Time Machine, The (1960)

The Time Machine (1960), produced and directed by George Pal.

When imagining the very far future, just about anything goes. With the rise and fall of civilizations you can have any arrangement of culture and scene. See Doctor Who. Since reading Wells in my youth I have always imagined a pastoral future of scattered people living in the ruins. But: don't go out at night.

The Time Machine itself is a fine bit of Victorian SF paraphernalia. Its operation with the days blurring by is nicely shown. I'm less happy with the shop window fashion conceit, but I'm guessing it works well enough to elicit audience appreciation.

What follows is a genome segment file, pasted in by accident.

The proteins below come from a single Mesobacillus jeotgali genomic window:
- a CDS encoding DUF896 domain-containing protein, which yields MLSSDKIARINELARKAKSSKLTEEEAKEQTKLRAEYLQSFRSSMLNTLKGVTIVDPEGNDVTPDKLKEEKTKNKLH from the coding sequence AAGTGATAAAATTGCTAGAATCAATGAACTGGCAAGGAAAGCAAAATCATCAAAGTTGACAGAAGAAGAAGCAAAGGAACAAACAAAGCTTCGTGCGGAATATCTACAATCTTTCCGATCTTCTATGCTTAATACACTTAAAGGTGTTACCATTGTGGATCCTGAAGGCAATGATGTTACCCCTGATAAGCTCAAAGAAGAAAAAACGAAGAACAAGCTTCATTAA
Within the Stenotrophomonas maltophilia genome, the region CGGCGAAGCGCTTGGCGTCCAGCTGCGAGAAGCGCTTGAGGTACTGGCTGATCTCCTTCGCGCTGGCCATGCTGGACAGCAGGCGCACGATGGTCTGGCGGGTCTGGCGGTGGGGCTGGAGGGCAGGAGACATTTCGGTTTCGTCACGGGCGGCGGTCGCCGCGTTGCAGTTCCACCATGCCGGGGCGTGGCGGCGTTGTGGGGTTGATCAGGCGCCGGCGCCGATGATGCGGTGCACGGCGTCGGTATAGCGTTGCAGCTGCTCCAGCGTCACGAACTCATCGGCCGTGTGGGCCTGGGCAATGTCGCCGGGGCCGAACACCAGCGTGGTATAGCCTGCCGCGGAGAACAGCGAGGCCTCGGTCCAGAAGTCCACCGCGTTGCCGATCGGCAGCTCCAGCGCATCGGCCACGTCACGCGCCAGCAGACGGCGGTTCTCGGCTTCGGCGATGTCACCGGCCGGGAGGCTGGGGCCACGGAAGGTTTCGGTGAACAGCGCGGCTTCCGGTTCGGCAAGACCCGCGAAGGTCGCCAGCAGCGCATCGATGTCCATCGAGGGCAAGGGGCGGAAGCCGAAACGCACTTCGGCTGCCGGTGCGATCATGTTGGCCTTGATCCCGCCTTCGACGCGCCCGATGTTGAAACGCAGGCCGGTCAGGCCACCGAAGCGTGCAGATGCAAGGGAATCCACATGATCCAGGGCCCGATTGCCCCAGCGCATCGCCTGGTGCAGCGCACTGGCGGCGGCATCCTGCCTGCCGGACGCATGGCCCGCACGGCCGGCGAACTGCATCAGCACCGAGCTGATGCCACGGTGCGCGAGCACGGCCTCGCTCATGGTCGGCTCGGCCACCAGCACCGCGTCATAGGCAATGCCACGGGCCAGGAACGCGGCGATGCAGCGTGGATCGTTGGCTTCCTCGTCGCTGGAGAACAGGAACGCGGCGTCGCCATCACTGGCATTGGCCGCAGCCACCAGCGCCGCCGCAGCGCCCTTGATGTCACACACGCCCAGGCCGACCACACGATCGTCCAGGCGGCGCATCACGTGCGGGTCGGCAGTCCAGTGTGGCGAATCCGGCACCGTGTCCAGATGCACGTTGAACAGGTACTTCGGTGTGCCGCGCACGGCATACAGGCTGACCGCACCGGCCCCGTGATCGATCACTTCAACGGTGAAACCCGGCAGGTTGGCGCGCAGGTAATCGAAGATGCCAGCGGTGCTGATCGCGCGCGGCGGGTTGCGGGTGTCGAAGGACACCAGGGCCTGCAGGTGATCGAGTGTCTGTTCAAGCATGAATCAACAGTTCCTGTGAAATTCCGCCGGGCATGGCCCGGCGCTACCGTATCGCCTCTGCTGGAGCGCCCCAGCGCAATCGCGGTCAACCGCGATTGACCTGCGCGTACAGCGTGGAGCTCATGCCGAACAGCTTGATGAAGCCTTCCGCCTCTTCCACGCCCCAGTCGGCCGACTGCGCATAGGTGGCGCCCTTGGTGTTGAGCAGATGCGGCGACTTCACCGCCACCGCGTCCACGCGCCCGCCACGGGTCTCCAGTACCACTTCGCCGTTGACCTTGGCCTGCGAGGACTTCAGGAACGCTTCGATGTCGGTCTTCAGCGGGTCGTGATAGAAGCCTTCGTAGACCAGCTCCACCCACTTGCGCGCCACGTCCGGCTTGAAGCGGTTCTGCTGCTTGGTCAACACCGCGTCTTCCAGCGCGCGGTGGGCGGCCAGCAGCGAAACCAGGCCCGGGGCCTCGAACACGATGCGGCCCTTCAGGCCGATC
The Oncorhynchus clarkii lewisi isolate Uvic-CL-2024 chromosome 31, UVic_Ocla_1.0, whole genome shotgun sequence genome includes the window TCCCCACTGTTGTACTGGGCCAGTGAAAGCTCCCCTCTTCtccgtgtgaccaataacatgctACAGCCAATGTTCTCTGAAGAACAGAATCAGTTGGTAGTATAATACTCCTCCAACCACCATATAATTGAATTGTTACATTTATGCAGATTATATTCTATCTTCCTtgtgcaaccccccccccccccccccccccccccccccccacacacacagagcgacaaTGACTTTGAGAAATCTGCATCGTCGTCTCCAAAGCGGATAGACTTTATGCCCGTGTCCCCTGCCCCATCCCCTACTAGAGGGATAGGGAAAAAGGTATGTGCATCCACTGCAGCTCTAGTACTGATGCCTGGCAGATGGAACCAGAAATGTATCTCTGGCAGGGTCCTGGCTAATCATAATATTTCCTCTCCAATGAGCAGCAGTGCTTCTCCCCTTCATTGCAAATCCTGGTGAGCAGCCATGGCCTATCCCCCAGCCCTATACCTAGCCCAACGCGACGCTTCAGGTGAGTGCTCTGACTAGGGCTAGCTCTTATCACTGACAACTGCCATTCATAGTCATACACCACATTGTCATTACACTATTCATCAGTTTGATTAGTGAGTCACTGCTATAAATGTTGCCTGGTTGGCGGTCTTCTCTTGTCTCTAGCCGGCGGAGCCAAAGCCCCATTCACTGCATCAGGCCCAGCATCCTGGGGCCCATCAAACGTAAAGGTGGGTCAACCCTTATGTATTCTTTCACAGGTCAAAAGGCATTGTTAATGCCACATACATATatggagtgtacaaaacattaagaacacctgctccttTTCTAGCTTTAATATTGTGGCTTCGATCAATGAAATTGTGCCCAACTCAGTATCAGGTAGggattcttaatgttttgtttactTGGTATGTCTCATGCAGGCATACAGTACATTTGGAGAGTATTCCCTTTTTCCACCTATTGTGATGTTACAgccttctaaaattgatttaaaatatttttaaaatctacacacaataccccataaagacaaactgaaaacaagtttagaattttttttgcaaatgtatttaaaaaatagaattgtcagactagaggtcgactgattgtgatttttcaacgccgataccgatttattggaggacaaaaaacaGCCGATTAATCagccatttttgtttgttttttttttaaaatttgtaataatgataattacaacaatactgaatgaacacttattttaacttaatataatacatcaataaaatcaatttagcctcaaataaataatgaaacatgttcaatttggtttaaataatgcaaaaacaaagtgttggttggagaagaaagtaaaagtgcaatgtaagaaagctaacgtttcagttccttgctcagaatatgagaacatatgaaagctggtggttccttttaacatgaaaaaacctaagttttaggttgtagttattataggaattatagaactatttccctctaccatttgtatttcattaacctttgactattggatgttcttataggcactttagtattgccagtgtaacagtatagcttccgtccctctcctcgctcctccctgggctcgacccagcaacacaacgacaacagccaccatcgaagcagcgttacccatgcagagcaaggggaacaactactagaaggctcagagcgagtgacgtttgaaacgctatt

Surely the premise could have been developed a bit faster, leaving us more time for actual SF adventure. It's 26m until time travel begins, and 45m until we reach the far future (800,000 something AD, where the Eloi still speak halting English -- a movie convention Wells did not use in his book).

In this version the two races split because of a terrible war. That's contrary to the author's vision: it is a natural development of class distinctions, between those who labor and those who enjoy the resulting benefits.

Available on Blu-ray. Some good images, but many soft ones too.